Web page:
Federal intelligence workforce must shed jobs, experts say

Federal intelligence agencies must make targeted staff reductions and boost employee performance in response to declining budgets, according to a report released Tuesday.

In the report from the Intelligence and National Security Alliance, a task force of current and former members of the intelligence community, recommended significant but strategic cuts to the workforce and programs over the next five years. Staffing levels increased in the last decade and are unsustainable in the current fiscal environment, according to the report.

The intelligence community should prepare for workforce reductions over the next five years and begin to map attrition plans rather than reacting as budget cuts occur, the report said.

According to Joan Dempsey, senior vice president at consultancy Booz Allen Hamilton and former intelligence official at the Defense Department, the intelligence community should make personnel reductions based on preserving important capabilities rather than across-the-board staff cuts without cooperation among agencies. People are the most important resource as well as the most expensive, she said, noting that the intelligence community must determine its workforce needs and the associated costs.

Though the staffing levels must decline over the next decade, the intelligence community should continue to hire young employees, the report said. Agencies also must recruit, train and retain experienced analysts, the task force agreed.

According to Dempsey, the intelligence community saw a significant hiring increase in the last decade, and much of the current staff is now moving into supervisory positions. The dearth of experienced managers ahead of them has created a teaching gap, however, leaving many without on-the-job management training.

Intelligence agencies also should assess employees based on contributions to the organization, experts agreed, noting that managers currently are unable to ease poor performers out of the workforce. Measuring performance is a step to making targeted reductions, they said.

"Personnel laws are designed to be fair from an individual standpoint, not for improving performance in all cases," Dempsey said. "It's very hard in government today to differentiate between best performers and least performers."

INSA President Ellen McCarthy noted that a lack of training is a particular challenge in standing up a performance-based personnel system. "You are taught to do your job, but not be the future leader of others," McCarthy said. "We don't have a community that can manage itself. In budget-constrained times, other programs take priority over training."

According to the report, members of the task force also were reluctant to support a broad reorganization of the intelligence structure. Rather, agencies should improve management as it currently exists and build around future requirements. The intelligence community also should integrate with and better support law enforcement functions, particularly at the Homeland Security Department, Dempsey said.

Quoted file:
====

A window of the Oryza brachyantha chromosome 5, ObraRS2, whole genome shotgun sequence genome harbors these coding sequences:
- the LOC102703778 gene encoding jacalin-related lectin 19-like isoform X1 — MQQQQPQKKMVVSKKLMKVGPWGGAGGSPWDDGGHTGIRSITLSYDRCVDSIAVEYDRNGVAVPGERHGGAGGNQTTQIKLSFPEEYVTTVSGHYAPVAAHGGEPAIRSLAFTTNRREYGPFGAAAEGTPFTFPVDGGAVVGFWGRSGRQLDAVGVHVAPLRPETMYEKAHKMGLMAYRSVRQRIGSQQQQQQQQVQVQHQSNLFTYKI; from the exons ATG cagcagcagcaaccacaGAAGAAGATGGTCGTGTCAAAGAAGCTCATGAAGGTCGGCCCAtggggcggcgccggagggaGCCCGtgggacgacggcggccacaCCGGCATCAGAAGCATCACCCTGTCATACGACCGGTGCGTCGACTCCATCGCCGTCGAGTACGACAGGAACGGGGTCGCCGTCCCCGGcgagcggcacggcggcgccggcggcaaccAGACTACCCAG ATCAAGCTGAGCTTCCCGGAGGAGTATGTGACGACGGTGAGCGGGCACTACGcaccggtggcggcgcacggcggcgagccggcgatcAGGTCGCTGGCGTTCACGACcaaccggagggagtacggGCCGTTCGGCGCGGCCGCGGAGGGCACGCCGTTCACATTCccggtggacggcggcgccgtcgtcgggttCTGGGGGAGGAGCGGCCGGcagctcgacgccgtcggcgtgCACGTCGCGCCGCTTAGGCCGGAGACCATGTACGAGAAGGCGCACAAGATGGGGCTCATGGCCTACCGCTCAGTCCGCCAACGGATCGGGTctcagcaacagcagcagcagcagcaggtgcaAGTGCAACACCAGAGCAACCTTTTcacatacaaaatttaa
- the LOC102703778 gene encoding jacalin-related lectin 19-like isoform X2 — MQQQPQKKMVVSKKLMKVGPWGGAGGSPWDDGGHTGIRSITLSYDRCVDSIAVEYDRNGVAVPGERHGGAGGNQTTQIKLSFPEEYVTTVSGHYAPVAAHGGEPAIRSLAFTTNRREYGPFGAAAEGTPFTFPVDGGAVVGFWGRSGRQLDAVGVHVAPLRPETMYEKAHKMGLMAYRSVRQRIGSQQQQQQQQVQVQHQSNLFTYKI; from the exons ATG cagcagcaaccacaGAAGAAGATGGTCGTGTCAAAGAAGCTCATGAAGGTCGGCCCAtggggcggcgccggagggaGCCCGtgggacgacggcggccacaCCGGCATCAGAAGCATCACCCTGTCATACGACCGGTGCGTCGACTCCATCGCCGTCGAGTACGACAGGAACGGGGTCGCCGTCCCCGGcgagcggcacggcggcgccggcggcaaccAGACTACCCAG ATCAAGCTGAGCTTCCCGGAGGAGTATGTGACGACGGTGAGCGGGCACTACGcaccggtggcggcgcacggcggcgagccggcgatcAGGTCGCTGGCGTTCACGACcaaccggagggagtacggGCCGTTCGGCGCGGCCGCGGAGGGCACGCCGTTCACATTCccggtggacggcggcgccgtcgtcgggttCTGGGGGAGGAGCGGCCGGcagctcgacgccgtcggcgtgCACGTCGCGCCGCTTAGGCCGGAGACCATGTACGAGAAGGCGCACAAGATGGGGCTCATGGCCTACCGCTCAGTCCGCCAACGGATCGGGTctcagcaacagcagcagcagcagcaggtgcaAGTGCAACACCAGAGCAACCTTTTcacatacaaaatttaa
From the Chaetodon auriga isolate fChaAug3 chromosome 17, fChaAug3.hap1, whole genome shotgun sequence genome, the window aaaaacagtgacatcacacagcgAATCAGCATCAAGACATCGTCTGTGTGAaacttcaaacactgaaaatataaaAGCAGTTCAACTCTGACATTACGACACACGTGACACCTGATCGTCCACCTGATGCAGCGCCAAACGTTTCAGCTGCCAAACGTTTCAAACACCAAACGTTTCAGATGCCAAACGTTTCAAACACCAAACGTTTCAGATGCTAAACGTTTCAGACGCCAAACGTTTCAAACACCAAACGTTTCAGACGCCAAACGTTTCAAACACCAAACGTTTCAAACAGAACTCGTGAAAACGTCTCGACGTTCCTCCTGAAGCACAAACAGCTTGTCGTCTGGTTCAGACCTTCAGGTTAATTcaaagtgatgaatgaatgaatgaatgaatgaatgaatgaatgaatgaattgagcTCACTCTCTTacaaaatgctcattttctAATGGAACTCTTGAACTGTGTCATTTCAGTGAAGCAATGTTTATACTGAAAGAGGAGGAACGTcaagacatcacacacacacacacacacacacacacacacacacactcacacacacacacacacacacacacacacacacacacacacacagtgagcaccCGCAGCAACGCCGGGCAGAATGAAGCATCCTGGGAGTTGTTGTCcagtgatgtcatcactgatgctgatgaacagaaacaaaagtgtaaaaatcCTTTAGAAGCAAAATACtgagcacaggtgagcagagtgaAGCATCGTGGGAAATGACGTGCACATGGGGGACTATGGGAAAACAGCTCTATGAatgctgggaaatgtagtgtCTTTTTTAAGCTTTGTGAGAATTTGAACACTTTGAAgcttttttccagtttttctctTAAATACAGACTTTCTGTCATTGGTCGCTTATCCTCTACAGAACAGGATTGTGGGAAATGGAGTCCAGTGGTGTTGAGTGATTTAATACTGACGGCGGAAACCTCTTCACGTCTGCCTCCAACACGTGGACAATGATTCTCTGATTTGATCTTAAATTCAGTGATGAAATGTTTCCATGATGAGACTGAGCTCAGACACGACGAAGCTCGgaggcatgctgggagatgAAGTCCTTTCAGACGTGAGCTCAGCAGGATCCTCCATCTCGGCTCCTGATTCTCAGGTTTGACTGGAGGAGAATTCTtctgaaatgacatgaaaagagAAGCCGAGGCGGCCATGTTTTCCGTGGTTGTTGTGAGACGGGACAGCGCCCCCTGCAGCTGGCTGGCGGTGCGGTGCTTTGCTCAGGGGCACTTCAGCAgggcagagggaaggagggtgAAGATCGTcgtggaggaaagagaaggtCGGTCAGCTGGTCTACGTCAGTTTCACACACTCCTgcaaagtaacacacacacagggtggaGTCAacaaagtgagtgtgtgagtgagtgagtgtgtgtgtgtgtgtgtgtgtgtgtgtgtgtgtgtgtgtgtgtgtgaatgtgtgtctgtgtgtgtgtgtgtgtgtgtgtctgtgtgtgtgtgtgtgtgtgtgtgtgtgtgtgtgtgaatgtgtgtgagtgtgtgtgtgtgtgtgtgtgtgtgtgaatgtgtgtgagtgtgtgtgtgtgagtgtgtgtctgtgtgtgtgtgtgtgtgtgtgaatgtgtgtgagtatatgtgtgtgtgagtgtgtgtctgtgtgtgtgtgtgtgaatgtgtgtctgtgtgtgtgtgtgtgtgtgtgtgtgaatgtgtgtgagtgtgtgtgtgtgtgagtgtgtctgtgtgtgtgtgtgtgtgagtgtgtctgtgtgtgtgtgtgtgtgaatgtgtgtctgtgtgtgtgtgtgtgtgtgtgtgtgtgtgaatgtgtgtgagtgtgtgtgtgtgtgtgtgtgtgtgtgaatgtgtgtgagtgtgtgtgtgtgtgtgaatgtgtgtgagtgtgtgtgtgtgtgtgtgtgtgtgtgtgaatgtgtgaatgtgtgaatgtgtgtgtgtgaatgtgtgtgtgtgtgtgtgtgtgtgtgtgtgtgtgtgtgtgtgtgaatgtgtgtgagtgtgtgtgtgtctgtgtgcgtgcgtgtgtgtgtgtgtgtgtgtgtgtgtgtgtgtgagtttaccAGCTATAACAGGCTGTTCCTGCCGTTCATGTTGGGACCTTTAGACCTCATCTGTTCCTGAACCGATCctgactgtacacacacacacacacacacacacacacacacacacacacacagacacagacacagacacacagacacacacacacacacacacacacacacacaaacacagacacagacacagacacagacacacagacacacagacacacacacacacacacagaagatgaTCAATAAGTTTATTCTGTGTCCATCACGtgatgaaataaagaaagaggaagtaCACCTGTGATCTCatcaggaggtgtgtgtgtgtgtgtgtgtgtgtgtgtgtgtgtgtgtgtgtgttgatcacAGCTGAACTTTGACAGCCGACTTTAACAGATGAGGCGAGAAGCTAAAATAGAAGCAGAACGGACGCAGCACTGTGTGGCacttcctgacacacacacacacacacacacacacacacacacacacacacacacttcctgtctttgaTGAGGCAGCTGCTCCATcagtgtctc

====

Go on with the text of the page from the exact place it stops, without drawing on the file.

"Fatigue has set in," said Dempsey. "There's a high price to pay for constant reorganization. If we were starting over, we would organize differently, but given the resources today there's not the appetite."

Stay up-to-date with federal news alerts and analysis — Sign up for GovExec's email newsletters.
Close [ x ] More from GovExec

Thank you for subscribing to newsletters from GovExec.com.
We think these reports might interest you:

  • Sponsored by G Suite

    Cross-Agency Teamwork, Anytime and Anywhere

    Dan McCrae, director of IT service delivery division, National Oceanic and Atmospheric Administration (NOAA)

  • Data-Centric Security vs. Database-Level Security

    Database-level encryption had its origins in the 1990s and early 2000s in response to very basic risks which largely revolved around the theft of servers, backup tapes and other physical-layer assets. As noted in Verizon’s 2014, Data Breach Investigations Report (DBIR)1, threats today are far more advanced and dangerous.

  • Sponsored by One Identity

    One Nation Under Guard: Securing User Identities Across State and Local Government

    In 2016, the government can expect even more sophisticated threats on the horizon, making it all the more imperative that agencies enforce proper identity and access management (IAM) practices. In order to better measure the current state of IAM at the state and local level, Government Business Council (GBC) conducted an in-depth research study of state and local employees.

  • Sponsored by Aquilent

    The Next Federal Evolution of Cloud

    This GBC report explains the evolution of cloud computing in federal government, and provides an outlook for the future of the cloud in government IT.

  • Sponsored by LTC Partners, administrators of the Federal Long Term Care Insurance Program

    Approaching the Brink of Federal Retirement

    Approximately 10,000 baby boomers are reaching retirement age per day, and a growing number of federal employees are preparing themselves for the next chapter of their lives. Learn how to tackle the challenges that today's workforce faces in laying the groundwork for a smooth and secure retirement.

  • Sponsored by Hewlett Packard Enterprise

    Cyber Defense 101: Arming the Next Generation of Government Employees

    Read this issue brief to learn about the sector's most potent challenges in the new cyber landscape and how government organizations are building a robust, threat-aware infrastructure

  • Sponsored by Aquilent

    GBC Issue Brief: Cultivating Digital Services in the Federal Landscape

    Read this GBC issue brief to learn more about the current state of digital services in the government, and how key players are pushing enhancements towards a user-centric approach.


When you download a report, your information may be shared with the underwriters of that document.